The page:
Electric Bristol Buccaneer to kickstart firm’s revival

Bristol Cars aims to become a leading British electric vehicle company by 2026.

The Bristol Bullet
The Bristol Bullet

Bristol Cars is set for a revival with a new electric sports car spearheading the British firm’s rebirth.

Following its liquidation last year, Bristol Cars has since been acquired by Essex-based investor and property developer Jason Wharton who has plans to transform the company into a ‘leading British electric vehicle company’ by 2026, coinciding with the brand’s 80th anniversary.

Wharton initially plans to re-engineer classic versions of Bristol’s famous vehicles on a ‘build-to-order’ basis, with reborn versions of the firm’s 411 Series 8 and Fighter set to be the ‘final internal combustion engine Bristol Cars’. These vehicles will benefit from a subtle exterior facelift but utilise a 6.4-litre naturally-aspirated V8 engine linked to an eight-speed ZF automatic gearbox. The suspension, electrical systems and interior will also be overhauled to ensure they meet modern-day standards, too. Initially, three limited-edition series of eight ‘remastered’ cars will be produced.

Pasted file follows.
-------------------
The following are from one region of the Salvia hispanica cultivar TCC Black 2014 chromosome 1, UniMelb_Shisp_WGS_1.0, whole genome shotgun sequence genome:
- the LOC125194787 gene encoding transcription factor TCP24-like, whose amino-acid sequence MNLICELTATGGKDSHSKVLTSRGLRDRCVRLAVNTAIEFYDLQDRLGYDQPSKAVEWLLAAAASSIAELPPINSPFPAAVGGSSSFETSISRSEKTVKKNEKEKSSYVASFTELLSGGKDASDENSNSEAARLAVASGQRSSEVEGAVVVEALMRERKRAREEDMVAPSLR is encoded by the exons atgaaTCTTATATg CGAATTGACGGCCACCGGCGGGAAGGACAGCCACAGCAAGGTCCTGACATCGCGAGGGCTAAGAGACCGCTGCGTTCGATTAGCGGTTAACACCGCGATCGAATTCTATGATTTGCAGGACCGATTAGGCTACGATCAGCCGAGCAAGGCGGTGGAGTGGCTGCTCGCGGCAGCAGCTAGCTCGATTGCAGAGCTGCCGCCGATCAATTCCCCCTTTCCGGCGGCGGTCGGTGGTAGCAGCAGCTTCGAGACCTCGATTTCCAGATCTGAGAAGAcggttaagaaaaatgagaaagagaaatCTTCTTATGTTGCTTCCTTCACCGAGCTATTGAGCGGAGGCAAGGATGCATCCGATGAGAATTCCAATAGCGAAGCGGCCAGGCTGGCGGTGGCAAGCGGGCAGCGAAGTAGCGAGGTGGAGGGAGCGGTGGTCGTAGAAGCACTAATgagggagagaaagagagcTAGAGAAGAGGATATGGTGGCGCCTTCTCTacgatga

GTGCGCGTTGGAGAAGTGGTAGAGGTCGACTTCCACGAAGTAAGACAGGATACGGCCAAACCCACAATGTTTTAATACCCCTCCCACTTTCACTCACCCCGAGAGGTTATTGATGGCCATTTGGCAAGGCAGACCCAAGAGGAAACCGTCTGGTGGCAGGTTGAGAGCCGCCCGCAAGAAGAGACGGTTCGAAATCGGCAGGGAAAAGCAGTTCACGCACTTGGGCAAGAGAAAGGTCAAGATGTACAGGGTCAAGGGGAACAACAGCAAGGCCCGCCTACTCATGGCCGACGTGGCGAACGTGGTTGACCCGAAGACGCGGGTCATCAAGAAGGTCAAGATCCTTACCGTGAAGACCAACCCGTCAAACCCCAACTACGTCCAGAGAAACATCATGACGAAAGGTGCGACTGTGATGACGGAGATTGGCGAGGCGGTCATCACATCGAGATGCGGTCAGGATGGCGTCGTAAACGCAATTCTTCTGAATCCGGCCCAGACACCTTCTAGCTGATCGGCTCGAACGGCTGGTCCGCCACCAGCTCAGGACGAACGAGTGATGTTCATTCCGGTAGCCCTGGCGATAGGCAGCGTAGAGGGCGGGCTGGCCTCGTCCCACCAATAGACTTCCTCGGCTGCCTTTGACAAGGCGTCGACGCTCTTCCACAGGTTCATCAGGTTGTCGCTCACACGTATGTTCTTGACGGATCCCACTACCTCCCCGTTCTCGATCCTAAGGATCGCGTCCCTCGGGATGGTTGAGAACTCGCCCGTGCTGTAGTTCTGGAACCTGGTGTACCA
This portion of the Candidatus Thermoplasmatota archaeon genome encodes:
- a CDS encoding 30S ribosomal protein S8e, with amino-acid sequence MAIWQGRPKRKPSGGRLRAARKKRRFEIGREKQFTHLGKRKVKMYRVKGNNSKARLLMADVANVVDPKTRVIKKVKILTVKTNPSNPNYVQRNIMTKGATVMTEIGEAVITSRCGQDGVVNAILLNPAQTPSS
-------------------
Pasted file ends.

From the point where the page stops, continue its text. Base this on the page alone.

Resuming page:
Bristol Fighter
A re-worked version of the Fighter will be released

Wharton is able to create these faithful recreations after acquiring the intellectual property rights to Bristol Cars, along with certain chassis jigs and patterns.

Each car will retail for ‘around £495,000’ plus VAT.

Once finished, production will move onto the creation of a new battery electric vehicle – badged Buccaneer – which is scheduled to start in 2025 in Filton, Bristol. Further details surrounding the EV have yet to be announced.

Wharton said: “Bristol is a quintessentially British brand that was renowned for creating luxurious and distinctive vehicles. We want to revive and reinvigorate this iconic marque, preserving its heritage, while fully remastering it for the 21st century.

“This country has a remarkable tradition of creating low-volume, hand-manufactured vehicles, and Bristol Cars has for far too long been unable to fulfil its potential. We want to change that.

“I see myself as a long-term investor in this iconic British brand, so part of my role is to take it forward and develop it so it can finally become sustainable as a premium automotive business, hence our need to move with the times, and introduce a fully battery electric model.”

Next year, the company will appoint a chief executive, head of engineering and two non-executive directors, coinciding with a ‘significant capital raise’, according to the firm.

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